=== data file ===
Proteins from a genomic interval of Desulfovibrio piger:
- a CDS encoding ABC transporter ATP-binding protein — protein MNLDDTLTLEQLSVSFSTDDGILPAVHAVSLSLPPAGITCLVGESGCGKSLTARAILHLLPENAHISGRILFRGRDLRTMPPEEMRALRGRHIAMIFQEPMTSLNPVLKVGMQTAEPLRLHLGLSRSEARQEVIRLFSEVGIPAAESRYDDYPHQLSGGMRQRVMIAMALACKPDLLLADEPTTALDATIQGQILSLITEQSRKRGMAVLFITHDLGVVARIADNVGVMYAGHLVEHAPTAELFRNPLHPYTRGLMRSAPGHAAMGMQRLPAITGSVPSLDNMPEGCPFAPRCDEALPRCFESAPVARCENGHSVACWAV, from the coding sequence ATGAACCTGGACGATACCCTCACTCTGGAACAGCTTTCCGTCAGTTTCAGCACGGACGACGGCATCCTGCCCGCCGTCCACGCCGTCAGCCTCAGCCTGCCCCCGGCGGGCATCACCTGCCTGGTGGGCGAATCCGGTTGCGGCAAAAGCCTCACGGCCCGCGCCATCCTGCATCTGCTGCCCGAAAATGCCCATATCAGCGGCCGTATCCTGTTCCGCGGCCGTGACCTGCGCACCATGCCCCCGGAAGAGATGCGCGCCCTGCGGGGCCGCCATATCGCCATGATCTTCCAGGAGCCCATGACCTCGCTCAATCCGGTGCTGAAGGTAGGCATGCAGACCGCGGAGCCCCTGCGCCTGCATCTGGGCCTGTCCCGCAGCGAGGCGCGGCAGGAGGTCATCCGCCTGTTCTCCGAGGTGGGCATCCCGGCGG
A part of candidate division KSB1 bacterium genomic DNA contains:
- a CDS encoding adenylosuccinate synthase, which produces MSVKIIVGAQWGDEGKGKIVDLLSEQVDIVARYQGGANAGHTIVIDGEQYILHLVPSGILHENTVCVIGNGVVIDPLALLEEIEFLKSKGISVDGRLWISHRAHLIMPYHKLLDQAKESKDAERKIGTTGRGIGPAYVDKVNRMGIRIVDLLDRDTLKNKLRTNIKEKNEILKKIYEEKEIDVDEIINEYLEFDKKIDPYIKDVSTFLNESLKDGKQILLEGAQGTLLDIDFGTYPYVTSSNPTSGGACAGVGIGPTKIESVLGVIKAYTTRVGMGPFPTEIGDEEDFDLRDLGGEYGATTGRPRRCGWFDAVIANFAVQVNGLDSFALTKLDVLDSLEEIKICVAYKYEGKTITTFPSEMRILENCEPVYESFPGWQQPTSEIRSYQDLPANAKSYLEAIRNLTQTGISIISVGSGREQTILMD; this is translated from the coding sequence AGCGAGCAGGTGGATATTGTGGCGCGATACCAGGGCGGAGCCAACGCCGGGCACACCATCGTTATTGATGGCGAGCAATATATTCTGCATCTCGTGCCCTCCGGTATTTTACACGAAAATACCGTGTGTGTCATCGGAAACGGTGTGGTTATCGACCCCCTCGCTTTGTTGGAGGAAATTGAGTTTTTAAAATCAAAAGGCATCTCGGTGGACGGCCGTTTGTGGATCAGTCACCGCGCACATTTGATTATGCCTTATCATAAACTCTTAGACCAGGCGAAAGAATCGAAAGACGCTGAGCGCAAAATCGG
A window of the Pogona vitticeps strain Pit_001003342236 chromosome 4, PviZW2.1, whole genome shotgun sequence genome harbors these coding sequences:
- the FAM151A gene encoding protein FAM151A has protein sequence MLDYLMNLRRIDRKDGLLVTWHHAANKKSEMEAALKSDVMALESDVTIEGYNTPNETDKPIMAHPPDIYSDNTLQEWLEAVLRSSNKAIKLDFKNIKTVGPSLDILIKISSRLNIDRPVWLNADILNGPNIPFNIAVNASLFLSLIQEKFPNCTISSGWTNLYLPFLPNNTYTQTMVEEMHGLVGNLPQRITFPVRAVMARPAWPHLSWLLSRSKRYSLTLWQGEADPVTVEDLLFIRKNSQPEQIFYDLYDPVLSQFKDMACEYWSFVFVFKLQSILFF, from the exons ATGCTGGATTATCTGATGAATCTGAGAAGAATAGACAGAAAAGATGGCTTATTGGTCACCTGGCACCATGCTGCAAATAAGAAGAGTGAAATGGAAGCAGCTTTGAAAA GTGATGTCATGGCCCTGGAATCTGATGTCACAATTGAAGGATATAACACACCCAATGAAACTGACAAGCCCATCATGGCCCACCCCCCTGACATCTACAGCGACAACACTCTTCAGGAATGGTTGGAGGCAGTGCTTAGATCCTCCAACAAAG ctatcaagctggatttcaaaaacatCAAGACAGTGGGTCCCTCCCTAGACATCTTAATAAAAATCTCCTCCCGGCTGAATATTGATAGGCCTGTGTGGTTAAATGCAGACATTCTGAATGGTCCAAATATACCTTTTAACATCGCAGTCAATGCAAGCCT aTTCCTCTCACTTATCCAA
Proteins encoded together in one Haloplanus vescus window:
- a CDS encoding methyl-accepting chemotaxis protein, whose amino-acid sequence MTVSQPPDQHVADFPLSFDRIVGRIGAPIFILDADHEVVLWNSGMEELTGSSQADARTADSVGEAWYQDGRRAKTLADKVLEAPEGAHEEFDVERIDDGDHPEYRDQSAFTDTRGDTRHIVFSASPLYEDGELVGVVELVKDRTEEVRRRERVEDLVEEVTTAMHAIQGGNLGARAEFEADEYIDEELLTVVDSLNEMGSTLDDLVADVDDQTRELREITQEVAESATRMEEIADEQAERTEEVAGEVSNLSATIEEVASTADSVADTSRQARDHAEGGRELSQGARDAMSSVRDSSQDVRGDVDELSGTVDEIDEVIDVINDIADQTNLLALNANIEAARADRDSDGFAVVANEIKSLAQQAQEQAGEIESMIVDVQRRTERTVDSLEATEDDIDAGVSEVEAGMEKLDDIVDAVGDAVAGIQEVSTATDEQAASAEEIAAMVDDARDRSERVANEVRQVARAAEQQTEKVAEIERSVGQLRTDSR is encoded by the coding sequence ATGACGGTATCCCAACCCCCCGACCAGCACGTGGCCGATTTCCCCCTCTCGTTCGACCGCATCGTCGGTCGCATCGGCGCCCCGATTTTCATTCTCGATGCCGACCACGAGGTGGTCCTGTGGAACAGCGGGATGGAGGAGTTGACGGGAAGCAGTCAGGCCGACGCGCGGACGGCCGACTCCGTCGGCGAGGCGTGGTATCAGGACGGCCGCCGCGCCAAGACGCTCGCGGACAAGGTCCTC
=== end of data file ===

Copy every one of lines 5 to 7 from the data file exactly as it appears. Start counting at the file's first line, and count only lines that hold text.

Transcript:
A window of the Pogona vitticeps strain Pit_001003342236 chromosome 4, PviZW2.1, whole genome shotgun sequence genome harbors these coding sequences:
- the FAM151A gene encoding protein FAM151A has protein sequence MLDYLMNLRRIDRKDGLLVTWHHAANKKSEMEAALKSDVMALESDVTIEGYNTPNETDKPIMAHPPDIYSDNTLQEWLEAVLRSSNKAIKLDFKNIKTVGPSLDILIKISSRLNIDRPVWLNADILNGPNIPFNIAVNASLFLSLIQEKFPNCTISSGWTNLYLPFLPNNTYTQTMVEEMHGLVGNLPQRITFPVRAVMARPAWPHLSWLLSRSKRYSLTLWQGEADPVTVEDLLFIRKNSQPEQIFYDLYDPVLSQFKDMACEYWSFVFVFKLQSILFF, from the exons ATGCTGGATTATCTGATGAATCTGAGAAGAATAGACAGAAAAGATGGCTTATTGGTCACCTGGCACCATGCTGCAAATAAGAAGAGTGAAATGGAAGCAGCTTTGAAAA GTGATGTCATGGCCCTGGAATCTGATGTCACAATTGAAGGATATAACACACCCAATGAAACTGACAAGCCCATCATGGCCCACCCCCCTGACATCTACAGCGACAACACTCTTCAGGAATGGTTGGAGGCAGTGCTTAGATCCTCCAACAAAG ctatcaagctggatttcaaaaacatCAAGACAGTGGGTCCCTCCCTAGACATCTTAATAAAAATCTCCTCCCGGCTGAATATTGATAGGCCTGTGTGGTTAAATGCAGACATTCTGAATGGTCCAAATATACCTTTTAACATCGCAGTCAATGCAAGCCT aTTCCTCTCACTTATCCAA
Proteins encoded together in one Haloplanus vescus window: